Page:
Dismiss Notice
Join Physics Forums Today!
The friendliest, high quality science and math community on the planet! Everyone who loves science is here!

Helmholtz resonator/Bernoulli's Principle

  1. Jan 15, 2012 #1
    First, I find the term "resonance" and its relatives to be used quite loosely. What is the actual definition according to physics/acoustics.

    An example of its used:
    The port of a Helmholtz Resonator resonates at the system's resonant frequency.

    The port itself is not that thing resonating correct? It is rather the air within the port.

    Second, how does the Helmholtz resonator actually work. It has been defined as follows by multiple sources:
    "The vibration here is due to the 'springiness' of air: when you compress it, its pressure increases and it tends to expand back to its original volume. Consider a 'lump' of air at the neck of the bottle. The air jet can force this lump of air a little way down the neck, thereby compressing the air inside. That pressure now drives the 'lump' of air out but, when it gets to its original position, its momentum takes it on outside the body a small distance. This rarifies the air inside the body, which then sucks the 'lump' of air back in. It can thus vibrate like a mass on a spring. The jet of air from your lips is capable of deflecting alternately into the bottle and outside, and that provides the power to keep the oscillation going." (University of South Wales: http://www.phys.unsw.edu.au/jw/Helmholtz.html)

    However, this "lump" contained by the neck is just as compressible as the air inside. Similarly, it is just as springy. Therefore, how is it possible to separate this lump of air in the neck from the air inside?

    This is supported by observing a reed pipe Helmholtz resonant system. The "neck" of the port is the same diameter as the body of the chamber. The lengths are adjusted, thus adjusting volume, while everything else remains constant. Intuitively, the pipes with larger internal volumes play lower tones.

    It has then been established that by adjusting the cross sectional area of the neck and its length, you can adjust the resonant frequency of the system in a formulaic manner. This formula being greatly based upon the relationship between the mass of the air contained by the neck and mass of air contained inside the chamber. However, according to my assumption above, the total volume is simply being adjusted. This is where I run into a problem. If my assumption were true, the following would not be possible:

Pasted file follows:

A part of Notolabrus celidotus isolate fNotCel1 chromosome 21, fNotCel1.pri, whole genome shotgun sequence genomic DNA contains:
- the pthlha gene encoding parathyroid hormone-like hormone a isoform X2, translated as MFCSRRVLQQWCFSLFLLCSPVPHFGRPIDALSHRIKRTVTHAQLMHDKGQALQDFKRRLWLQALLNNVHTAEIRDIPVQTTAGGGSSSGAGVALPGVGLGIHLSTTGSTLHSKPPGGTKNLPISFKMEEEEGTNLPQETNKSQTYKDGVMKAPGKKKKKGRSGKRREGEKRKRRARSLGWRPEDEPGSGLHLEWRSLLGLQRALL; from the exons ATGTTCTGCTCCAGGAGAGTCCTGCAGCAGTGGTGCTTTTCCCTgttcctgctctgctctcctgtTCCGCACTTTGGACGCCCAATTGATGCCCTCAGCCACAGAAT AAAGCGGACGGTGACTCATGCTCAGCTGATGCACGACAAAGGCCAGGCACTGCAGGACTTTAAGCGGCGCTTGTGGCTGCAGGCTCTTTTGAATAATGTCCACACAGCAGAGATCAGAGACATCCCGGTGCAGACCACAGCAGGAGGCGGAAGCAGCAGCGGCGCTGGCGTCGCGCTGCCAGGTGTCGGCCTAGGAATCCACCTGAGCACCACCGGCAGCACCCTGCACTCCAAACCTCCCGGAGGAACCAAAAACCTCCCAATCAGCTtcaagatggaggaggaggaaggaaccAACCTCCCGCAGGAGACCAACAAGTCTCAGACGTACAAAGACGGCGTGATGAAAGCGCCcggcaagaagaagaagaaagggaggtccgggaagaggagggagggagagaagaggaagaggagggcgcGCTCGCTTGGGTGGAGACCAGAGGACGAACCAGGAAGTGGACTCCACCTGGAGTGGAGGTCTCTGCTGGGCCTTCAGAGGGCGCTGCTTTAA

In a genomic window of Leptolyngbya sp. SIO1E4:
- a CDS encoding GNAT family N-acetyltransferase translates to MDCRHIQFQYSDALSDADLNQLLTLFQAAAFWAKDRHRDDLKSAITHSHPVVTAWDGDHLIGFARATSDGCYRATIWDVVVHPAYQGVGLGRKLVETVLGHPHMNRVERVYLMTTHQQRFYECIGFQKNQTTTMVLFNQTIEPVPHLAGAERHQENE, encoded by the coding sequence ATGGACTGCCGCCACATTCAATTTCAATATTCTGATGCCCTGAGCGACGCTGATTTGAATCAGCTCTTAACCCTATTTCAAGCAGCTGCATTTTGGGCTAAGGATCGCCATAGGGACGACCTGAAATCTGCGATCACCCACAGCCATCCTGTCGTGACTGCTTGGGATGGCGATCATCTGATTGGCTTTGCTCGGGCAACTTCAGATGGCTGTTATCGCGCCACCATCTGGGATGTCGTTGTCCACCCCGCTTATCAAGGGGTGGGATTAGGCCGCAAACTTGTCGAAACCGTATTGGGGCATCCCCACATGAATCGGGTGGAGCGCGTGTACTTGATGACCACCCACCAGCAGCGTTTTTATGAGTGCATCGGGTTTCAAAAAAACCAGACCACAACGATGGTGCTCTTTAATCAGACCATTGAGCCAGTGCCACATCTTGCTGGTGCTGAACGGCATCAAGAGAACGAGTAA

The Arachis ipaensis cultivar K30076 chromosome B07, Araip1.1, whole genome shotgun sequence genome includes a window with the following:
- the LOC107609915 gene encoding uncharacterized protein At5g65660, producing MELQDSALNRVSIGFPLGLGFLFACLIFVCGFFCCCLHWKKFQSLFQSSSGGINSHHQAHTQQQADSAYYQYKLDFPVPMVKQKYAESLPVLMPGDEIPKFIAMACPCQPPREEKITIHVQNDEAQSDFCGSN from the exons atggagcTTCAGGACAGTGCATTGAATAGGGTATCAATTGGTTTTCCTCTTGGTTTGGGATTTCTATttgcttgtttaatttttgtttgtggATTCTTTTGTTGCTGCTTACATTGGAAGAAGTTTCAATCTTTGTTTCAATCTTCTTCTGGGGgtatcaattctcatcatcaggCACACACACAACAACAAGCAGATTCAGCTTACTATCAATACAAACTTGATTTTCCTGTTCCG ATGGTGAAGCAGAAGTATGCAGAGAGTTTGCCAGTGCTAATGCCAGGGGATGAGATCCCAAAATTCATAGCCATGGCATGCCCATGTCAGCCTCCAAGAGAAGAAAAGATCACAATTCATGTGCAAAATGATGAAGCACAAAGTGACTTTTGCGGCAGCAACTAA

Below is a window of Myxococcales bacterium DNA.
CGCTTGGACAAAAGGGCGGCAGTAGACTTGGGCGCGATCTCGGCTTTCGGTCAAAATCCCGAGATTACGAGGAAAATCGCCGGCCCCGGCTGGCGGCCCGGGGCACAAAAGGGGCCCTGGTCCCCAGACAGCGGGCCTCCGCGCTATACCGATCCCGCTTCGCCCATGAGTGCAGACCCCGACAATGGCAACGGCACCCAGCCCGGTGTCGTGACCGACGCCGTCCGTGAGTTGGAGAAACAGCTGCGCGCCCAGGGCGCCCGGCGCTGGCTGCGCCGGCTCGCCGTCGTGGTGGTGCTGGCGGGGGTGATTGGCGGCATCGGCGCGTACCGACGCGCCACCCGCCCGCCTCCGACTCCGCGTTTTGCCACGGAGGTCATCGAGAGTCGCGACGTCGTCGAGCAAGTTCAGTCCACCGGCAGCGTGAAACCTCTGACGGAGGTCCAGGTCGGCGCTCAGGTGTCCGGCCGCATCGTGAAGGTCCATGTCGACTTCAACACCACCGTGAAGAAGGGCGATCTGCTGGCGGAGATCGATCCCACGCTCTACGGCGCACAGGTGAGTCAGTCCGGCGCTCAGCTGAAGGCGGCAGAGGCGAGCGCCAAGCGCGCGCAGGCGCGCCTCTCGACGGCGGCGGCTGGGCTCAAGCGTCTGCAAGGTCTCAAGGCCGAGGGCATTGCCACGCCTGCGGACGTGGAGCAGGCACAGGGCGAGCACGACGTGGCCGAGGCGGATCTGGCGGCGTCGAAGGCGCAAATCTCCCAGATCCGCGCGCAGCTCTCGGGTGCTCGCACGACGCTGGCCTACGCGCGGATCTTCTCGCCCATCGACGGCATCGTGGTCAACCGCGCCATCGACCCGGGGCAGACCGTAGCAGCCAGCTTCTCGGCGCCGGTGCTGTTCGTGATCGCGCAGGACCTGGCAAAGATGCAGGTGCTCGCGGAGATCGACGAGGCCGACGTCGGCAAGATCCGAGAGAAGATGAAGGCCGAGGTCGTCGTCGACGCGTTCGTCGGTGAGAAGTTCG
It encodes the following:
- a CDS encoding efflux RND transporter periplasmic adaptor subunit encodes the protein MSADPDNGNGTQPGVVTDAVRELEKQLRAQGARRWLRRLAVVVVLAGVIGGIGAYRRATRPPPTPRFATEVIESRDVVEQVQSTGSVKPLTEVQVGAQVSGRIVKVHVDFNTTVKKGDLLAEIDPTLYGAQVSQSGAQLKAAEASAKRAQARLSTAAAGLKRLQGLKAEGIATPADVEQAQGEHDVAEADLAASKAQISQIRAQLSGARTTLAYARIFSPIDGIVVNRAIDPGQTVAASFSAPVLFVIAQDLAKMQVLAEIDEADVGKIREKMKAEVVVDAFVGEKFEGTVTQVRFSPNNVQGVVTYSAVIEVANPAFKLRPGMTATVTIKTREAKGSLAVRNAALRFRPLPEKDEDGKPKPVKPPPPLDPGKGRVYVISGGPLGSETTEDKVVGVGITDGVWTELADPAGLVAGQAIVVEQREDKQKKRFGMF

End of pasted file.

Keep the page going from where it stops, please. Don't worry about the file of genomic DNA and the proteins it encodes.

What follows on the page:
Given a fixed volume of air, we can create different resonant frequencies by adjusting the size and length of a port. Let's say that the port has a large diameter, but shallow depth. This would result in a relatively high resonant frequency. Now, let's make the port considerably smaller but keep the same length. The resonant frequency is now much lower. This is counter intuitive to previous assumption because the total volume has been lowered, but the resonant frequency has also been lowered.
    My assumption is therefore wrong, and I am back to square one.
    I then look towards Bernoulli's Principle. This principle intuitively relates the area of an opening with pressure. I just cannot see how it works with this system. This is greatly due to the inquires above. I am yet again back to my initial question. I am desperately trying to understand how this system works in an intuitive way. I am the type of person who needs to "see" what is happening to really "get it." I would appreciate any help. I have some more questions from which these questions have stemmed in regards to speaker enclosures. However, maybe if I can understand this, those questions will also be answered.

    Thanks for your time,

  2. jcsd
  3. Jan 15, 2012 #2
    I'm not quite sure what the question is here, although you have provided a deal of information.